It allows us, as a nation, to entertain the possibility of change, of better times. It opens up the probability of a Musharraf-free Pakistan and perhaps, a Pakistan with a (more) mature political leadership. I must admit that I have been pleasantly surprised by the stance taken by Nawaz Sharif here. On the other hand, I was not sure whether Zardari was correct to juxtapose the condition of a UN probe to building a national coalition. I rather like Nawaz Sharif’s proposal of making Aitezaz Ahsan the joint PML-PPP prime minister candidate. And I definitely know that I would not want Mr 10% as the PM (do I even have the right to demand this when I had called for a boycott?). And I also welcome his calls for the restoration of the judiciary and a truly free media. At the same time, it seemed to me that Nawaz Sharif was open to different approaches to deal with the (ex-)General. But still, I was surprised because I do not usually associate such astuteness with Nawaz Sharif (he told a sardar jee joke at the end of the press conference!!).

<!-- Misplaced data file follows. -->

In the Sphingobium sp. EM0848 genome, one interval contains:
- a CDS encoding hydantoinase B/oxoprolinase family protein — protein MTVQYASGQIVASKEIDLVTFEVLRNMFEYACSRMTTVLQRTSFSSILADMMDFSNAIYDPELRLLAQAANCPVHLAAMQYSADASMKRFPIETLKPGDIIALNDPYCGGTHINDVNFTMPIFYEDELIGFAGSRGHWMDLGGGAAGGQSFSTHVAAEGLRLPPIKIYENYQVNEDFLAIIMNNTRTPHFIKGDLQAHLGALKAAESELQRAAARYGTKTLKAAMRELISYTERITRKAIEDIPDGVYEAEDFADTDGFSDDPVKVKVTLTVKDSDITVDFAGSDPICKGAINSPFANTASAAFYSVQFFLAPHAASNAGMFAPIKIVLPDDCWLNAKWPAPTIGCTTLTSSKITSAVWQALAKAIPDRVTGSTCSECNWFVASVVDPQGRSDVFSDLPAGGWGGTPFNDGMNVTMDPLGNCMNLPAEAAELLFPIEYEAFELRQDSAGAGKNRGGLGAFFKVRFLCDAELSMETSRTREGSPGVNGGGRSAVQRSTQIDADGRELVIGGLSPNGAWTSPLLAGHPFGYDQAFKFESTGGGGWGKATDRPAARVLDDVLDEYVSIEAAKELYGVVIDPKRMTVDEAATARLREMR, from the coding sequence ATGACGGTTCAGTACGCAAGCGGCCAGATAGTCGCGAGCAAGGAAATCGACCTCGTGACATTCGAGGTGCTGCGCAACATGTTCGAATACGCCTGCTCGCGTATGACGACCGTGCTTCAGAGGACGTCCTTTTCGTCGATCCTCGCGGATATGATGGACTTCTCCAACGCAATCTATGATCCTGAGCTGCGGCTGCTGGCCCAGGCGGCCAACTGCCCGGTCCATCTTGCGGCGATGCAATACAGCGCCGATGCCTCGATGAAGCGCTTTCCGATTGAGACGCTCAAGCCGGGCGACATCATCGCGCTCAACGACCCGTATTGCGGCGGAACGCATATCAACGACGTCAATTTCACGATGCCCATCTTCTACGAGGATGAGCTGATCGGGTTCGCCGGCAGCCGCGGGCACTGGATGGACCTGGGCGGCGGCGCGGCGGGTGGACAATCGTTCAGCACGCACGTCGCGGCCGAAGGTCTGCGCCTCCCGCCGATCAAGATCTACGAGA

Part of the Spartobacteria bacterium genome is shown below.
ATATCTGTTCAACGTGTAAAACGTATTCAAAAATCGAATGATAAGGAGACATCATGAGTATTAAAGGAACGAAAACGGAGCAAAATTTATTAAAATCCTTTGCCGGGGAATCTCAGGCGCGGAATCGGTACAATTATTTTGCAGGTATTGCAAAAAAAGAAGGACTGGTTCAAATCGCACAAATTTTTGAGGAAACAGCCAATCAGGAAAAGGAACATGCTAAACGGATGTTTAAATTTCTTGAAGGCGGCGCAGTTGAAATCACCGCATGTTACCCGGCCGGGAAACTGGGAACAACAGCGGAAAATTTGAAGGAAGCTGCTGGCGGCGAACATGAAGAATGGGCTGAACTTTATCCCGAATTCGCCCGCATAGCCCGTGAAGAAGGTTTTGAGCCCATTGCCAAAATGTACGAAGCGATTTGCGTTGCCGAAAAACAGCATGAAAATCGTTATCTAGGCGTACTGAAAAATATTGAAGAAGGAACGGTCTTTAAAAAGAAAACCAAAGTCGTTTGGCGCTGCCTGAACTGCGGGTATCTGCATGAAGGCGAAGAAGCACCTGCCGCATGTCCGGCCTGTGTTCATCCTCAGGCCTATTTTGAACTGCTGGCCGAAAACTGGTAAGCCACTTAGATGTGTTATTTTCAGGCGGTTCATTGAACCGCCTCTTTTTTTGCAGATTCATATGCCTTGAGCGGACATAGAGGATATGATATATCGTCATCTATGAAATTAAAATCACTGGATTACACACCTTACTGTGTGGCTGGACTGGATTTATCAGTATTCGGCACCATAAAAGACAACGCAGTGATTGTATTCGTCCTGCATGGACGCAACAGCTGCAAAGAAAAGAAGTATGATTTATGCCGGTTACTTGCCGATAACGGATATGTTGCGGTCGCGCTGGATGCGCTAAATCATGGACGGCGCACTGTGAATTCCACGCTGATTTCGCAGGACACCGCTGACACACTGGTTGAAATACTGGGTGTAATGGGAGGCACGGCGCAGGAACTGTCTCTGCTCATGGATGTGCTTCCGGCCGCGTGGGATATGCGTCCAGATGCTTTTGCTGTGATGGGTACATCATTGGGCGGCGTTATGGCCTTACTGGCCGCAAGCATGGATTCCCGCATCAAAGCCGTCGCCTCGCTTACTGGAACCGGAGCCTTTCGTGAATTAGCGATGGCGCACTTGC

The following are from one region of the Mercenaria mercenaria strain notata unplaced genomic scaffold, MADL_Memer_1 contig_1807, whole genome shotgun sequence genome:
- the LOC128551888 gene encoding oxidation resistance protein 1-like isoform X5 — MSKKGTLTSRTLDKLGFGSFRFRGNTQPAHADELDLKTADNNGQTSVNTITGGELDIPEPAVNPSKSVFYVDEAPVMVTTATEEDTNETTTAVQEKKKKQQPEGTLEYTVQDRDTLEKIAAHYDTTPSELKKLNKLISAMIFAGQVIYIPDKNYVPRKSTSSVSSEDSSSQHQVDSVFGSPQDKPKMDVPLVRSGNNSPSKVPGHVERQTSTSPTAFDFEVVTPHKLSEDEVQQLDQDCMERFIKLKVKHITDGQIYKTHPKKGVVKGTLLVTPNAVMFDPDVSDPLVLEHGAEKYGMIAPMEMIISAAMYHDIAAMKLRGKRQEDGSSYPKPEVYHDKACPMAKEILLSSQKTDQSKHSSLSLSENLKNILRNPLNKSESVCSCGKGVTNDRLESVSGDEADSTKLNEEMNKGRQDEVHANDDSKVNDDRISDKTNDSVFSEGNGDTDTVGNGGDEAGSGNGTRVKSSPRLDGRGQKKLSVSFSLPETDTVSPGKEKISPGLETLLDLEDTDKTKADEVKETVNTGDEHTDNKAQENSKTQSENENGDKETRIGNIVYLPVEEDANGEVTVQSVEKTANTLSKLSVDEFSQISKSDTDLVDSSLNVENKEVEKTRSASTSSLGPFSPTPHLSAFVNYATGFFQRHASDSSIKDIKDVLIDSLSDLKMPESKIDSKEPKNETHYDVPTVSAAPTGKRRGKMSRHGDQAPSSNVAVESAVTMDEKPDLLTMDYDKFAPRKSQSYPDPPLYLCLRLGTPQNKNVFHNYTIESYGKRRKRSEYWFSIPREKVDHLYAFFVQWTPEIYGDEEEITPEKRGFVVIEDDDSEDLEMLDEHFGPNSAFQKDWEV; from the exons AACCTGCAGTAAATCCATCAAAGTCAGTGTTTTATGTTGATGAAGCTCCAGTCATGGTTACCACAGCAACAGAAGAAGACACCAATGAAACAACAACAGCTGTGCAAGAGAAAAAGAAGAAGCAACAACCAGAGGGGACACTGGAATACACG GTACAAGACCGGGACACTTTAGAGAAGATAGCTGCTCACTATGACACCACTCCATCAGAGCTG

So the question now is: does this pragmatic approach mean that a coalition between the two unlikely partners (PPP and PML-N) would survive a world sans the ex-General? Time will tell.

But, we do know that interesting days are ahead. God bless Pakistan.